Keeping the local local : recalibrating the status of science and Traditional Ecological Knowledge (TEK) in education

M.W. Eijck, van, W.-M. Roth

    Research output: Contribution to journalArticleAcademicpeer-review

    60 Citations (Scopus)

    Abstract

    The debate on the status of traditional ecological knowledge (TEK) in science curricula is currently centered on a juxtaposition of two incompatible frameworks: multiculturalism and universalism. The aim of this paper is to establish a framework that overcomes this opposition between multiculturalism and universalism in science education, so that they become but one-sided expressions of an integrated unit. To be able to do so, we abandon the concept of truth. Instead, we adopt a contemporary epistemology that (a) entails both the cultural and material aspects of human, intersubjective reality; (b) concerns the usefulness of knowledge; and (c) highlights the dynamic, heterogeneous, and plural nature of products of human being and understanding. Drawing on narratives of scientists and aboriginal people explaining a comparable natural phenomenon (a salmon run), we show that both TEK and scientific knowledge, though simultaneously available, are incommensurable and irreducible to each other, as are the different processes of knowledge construction/evolution inherent to the constituting artifacts. Drawing on social studies of science, we point out that the transcendent nature of scientific knowledge implies absence of local heterogeneity, dynamic, and plurality making it useless in local contexts other than itself. We discuss the educational implications of this recalibration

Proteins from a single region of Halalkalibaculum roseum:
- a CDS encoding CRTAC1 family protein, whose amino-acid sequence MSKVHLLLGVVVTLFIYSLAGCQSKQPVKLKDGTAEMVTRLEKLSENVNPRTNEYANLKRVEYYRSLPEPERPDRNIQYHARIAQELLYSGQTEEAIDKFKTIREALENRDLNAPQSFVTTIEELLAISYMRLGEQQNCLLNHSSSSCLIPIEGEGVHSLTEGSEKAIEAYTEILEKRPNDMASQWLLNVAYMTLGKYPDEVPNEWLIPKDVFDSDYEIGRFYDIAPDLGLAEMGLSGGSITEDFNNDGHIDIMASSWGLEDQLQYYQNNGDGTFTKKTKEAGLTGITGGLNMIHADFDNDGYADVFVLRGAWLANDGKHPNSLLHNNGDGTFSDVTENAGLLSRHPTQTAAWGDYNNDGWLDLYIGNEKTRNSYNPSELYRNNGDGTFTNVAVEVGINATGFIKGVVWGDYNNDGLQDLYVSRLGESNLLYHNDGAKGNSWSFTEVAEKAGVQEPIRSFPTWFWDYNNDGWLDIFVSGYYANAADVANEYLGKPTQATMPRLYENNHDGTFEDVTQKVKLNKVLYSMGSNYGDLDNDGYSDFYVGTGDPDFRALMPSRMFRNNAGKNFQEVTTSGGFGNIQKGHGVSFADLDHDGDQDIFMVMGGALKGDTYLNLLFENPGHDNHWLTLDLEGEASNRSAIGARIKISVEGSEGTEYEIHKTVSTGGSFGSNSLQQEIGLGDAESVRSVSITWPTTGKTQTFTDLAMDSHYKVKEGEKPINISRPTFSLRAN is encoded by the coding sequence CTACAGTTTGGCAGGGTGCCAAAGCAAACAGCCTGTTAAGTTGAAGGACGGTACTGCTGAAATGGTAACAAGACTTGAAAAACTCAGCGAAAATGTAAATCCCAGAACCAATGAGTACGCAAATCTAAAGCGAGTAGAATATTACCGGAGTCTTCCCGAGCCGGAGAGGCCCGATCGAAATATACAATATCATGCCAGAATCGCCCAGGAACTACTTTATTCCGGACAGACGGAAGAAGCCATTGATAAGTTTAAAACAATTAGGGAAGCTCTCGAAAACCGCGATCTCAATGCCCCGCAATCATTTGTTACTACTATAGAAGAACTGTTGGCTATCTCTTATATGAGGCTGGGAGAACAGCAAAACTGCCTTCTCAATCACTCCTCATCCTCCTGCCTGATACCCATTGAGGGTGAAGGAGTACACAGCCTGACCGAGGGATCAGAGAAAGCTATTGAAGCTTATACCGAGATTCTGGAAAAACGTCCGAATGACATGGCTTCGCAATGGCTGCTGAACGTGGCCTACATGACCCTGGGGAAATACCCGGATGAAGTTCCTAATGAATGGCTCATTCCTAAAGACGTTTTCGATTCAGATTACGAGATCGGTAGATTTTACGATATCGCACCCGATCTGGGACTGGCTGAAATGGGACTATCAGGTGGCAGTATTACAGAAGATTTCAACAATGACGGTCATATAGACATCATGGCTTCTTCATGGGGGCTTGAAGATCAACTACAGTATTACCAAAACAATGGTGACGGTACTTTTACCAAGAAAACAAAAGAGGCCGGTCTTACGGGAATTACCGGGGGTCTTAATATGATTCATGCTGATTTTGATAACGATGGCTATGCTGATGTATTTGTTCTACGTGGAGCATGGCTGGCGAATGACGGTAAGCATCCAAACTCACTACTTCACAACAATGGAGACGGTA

Original languageEnglish
    Pages (from-to)926-947
    JournalScience Education
    Volume91
    Issue number6
    DOIs
    Publication statusPublished - 2007

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